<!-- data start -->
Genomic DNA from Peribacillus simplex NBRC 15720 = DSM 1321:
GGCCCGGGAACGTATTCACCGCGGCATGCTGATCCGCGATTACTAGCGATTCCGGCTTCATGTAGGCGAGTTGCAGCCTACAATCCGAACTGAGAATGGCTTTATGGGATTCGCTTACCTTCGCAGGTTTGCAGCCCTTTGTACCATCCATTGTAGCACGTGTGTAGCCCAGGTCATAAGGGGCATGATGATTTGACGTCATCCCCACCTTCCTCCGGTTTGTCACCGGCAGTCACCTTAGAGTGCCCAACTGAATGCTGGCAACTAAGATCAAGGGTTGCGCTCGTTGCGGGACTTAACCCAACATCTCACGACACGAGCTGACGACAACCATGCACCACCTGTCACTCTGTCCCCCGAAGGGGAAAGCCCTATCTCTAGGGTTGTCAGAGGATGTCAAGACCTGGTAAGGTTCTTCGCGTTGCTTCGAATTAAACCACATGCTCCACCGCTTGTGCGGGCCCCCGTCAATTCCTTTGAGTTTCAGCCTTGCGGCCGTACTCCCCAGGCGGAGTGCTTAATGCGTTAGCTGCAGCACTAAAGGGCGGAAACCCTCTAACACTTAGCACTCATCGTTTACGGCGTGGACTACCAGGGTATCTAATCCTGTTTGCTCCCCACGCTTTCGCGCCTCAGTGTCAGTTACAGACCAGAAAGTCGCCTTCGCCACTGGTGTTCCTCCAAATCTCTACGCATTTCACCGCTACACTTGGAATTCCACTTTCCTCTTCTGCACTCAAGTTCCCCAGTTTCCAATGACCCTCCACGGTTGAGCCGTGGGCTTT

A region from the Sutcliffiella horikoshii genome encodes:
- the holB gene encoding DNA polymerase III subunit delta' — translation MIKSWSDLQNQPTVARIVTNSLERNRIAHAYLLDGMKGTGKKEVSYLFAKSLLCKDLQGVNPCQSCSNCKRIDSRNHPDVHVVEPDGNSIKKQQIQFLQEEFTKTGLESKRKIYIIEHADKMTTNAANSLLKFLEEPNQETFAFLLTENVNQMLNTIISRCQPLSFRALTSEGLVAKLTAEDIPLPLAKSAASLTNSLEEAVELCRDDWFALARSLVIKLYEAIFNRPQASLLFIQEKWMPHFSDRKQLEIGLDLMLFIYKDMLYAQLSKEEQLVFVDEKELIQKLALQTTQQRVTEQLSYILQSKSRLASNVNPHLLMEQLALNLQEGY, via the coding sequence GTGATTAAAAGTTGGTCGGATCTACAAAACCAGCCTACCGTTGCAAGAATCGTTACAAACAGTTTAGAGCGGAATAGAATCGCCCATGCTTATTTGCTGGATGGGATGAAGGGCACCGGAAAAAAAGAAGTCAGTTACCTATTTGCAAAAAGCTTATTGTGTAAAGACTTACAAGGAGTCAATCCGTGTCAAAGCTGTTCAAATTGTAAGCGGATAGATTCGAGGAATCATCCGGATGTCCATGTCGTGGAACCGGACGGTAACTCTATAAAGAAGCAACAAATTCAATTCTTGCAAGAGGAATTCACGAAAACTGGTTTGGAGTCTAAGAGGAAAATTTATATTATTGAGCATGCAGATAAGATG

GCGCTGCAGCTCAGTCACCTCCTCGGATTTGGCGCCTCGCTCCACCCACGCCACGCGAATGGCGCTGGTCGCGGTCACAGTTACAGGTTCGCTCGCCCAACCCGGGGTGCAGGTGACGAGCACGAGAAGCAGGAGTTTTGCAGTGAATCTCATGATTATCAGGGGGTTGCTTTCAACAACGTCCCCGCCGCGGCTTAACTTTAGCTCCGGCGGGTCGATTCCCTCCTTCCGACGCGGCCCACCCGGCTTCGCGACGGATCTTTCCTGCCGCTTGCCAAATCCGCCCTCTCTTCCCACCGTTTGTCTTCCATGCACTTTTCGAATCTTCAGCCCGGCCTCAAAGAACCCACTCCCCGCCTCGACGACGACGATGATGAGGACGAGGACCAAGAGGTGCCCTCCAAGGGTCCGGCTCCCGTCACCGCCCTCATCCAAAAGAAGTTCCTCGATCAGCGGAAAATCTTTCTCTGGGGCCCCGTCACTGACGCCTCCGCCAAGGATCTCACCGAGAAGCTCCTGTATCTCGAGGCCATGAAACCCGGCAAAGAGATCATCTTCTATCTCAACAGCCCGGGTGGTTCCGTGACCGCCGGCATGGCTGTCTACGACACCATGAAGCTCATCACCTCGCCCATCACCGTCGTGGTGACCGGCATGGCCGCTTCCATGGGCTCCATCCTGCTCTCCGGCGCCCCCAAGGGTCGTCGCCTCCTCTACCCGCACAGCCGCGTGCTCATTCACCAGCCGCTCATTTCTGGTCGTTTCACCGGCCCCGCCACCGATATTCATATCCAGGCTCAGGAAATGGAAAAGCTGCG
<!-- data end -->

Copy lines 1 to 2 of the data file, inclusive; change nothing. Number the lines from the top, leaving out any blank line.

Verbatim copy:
Genomic DNA from Peribacillus simplex NBRC 15720 = DSM 1321:
GGCCCGGGAACGTATTCACCGCGGCATGCTGATCCGCGATTACTAGCGATTCCGGCTTCATGTAGGCGAGTTGCAGCCTACAATCCGAACTGAGAATGGCTTTATGGGATTCGCTTACCTTCGCAGGTTTGCAGCCCTTTGTACCATCCATTGTAGCACGTGTGTAGCCCAGGTCATAAGGGGCATGATGATTTGACGTCATCCCCACCTTCCTCCGGTTTGTCACCGGCAGTCACCTTAGAGTGCCCAACTGAATGCTGGCAACTAAGATCAAGGGTTGCGCTCGTTGCGGGACTTAACCCAACATCTCACGACACGAGCTGACGACAACCATGCACCACCTGTCACTCTGTCCCCCGAAGGGGAAAGCCCTATCTCTAGGGTTGTCAGAGGATGTCAAGACCTGGTAAGGTTCTTCGCGTTGCTTCGAATTAAACCACATGCTCCACCGCTTGTGCGGGCCCCCGTCAATTCCTTTGAGTTTCAGCCTTGCGGCCGTACTCCCCAGGCGGAGTGCTTAATGCGTTAGCTGCAGCACTAAAGGGCGGAAACCCTCTAACACTTAGCACTCATCGTTTACGGCGTGGACTACCAGGGTATCTAATCCTGTTTGCTCCCCACGCTTTCGCGCCTCAGTGTCAGTTACAGACCAGAAAGTCGCCTTCGCCACTGGTGTTCCTCCAAATCTCTACGCATTTCACCGCTACACTTGGAATTCCACTTTCCTCTTCTGCACTCAAGTTCCCCAGTTTCCAATGACCCTCCACGGTTGAGCCGTGGGCTTT